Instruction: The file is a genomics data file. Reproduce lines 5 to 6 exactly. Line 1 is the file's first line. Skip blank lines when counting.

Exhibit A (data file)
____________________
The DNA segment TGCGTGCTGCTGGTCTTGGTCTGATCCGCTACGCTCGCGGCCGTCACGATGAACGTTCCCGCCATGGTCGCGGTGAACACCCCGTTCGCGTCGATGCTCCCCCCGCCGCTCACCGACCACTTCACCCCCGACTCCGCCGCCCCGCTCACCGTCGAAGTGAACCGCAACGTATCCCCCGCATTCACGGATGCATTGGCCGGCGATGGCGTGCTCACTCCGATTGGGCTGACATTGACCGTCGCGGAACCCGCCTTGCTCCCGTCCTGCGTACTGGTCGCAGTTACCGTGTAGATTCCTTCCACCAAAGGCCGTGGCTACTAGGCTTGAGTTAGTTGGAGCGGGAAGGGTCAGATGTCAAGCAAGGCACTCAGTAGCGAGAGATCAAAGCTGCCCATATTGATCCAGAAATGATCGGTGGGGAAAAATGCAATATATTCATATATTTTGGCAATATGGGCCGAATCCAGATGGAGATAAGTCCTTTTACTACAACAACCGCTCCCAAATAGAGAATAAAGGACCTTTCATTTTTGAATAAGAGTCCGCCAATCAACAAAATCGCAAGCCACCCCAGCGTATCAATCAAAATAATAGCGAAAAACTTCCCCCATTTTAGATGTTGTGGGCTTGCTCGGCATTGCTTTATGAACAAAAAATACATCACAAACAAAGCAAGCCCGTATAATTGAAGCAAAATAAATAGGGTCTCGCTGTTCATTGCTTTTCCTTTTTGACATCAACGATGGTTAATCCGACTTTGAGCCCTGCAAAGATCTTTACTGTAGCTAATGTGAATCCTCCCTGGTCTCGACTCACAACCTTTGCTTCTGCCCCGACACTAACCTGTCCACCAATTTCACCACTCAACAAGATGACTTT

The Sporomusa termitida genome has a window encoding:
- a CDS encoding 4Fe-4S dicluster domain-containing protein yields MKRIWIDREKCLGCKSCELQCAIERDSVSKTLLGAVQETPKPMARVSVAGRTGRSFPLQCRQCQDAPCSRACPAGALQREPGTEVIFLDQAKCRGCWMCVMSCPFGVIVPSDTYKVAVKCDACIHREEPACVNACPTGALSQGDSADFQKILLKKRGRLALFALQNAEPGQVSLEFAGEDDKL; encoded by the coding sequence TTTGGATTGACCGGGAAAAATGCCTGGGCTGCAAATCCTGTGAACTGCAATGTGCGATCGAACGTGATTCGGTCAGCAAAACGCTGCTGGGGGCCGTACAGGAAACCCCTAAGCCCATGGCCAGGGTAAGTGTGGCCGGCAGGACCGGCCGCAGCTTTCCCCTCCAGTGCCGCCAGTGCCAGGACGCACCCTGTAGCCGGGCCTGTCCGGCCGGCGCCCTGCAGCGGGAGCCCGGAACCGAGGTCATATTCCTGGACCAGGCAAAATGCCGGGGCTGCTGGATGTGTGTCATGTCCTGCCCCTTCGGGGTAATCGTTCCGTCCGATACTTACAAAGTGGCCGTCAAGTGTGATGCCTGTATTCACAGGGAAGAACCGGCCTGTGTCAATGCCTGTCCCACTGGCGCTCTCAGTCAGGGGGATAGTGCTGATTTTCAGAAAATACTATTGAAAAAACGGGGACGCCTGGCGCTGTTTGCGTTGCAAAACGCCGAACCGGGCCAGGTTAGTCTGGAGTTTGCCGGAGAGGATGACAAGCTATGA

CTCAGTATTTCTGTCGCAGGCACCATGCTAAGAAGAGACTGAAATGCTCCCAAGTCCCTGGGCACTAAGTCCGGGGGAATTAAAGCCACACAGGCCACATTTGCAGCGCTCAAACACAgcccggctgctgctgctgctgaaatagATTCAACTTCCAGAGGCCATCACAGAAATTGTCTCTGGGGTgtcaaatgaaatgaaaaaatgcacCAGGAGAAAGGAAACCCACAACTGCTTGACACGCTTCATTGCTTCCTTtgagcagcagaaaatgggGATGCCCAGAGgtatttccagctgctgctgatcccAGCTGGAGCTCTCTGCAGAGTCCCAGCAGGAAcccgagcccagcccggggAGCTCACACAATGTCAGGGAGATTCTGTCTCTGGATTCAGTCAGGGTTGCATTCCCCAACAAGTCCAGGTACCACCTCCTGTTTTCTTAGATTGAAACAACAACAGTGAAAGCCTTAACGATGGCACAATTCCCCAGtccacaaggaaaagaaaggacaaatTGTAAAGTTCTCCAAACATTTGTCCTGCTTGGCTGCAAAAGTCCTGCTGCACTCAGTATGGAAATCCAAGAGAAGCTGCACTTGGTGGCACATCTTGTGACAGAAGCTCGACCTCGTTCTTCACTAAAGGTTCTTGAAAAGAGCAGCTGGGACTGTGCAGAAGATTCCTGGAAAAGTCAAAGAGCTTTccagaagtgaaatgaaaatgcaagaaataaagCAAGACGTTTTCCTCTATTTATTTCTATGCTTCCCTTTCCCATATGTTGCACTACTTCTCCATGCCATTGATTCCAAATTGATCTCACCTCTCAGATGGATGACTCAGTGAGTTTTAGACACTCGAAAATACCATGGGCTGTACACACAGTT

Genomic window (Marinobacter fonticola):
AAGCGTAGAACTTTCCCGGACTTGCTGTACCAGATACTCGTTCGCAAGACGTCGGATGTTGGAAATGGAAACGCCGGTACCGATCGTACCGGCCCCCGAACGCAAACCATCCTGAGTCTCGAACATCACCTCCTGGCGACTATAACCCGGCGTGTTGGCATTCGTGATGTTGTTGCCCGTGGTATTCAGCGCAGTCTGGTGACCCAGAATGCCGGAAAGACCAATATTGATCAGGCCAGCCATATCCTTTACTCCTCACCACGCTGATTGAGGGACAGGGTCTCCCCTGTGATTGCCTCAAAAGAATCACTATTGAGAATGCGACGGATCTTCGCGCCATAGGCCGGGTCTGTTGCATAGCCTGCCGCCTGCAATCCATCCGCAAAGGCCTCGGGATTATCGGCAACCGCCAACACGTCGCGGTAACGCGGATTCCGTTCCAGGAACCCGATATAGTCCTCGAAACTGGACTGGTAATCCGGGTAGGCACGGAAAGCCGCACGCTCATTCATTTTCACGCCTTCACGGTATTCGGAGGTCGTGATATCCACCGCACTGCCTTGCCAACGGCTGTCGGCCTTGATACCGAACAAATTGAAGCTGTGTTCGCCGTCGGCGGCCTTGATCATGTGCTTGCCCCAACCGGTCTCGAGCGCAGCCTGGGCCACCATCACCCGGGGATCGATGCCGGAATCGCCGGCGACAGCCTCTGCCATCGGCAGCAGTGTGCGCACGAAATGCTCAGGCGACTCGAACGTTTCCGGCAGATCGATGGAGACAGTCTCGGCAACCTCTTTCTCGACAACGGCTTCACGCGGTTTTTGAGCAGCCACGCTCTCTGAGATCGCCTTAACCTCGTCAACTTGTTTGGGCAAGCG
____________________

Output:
Genomic window (Marinobacter fonticola):
AAGCGTAGAACTTTCCCGGACTTGCTGTACCAGATACTCGTTCGCAAGACGTCGGATGTTGGAAATGGAAACGCCGGTACCGATCGTACCGGCCCCCGAACGCAAACCATCCTGAGTCTCGAACATCACCTCCTGGCGACTATAACCCGGCGTGTTGGCATTCGTGATGTTGTTGCCCGTGGTATTCAGCGCAGTCTGGTGACCCAGAATGCCGGAAAGACCAATATTGATCAGGCCAGCCATATCCTTTACTCCTCACCACGCTGATTGAGGGACAGGGTCTCCCCTGTGATTGCCTCAAAAGAATCACTATTGAGAATGCGACGGATCTTCGCGCCATAGGCCGGGTCTGTTGCATAGCCTGCCGCCTGCAATCCATCCGCAAAGGCCTCGGGATTATCGGCAACCGCCAACACGTCGCGGTAACGCGGATTCCGTTCCAGGAACCCGATATAGTCCTCGAAACTGGACTGGTAATCCGGGTAGGCACGGAAAGCCGCACGCTCATTCATTTTCACGCCTTCACGGTATTCGGAGGTCGTGATATCCACCGCACTGCCTTGCCAACGGCTGTCGGCCTTGATACCGAACAAATTGAAGCTGTGTTCGCCGTCGGCGGCCTTGATCATGTGCTTGCCCCAACCGGTCTCGAGCGCAGCCTGGGCCACCATCACCCGGGGATCGATGCCGGAATCGCCGGCGACAGCCTCTGCCATCGGCAGCAGTGTGCGCACGAAATGCTCAGGCGACTCGAACGTTTCCGGCAGATCGATGGAGACAGTCTCGGCAACCTCTTTCTCGACAACGGCTTCACGCGGTTTTTGAGCAGCCACGCTCTCTGAGATCGCCTTAACCTCGTCAACTTGTTTGGGCAAGCG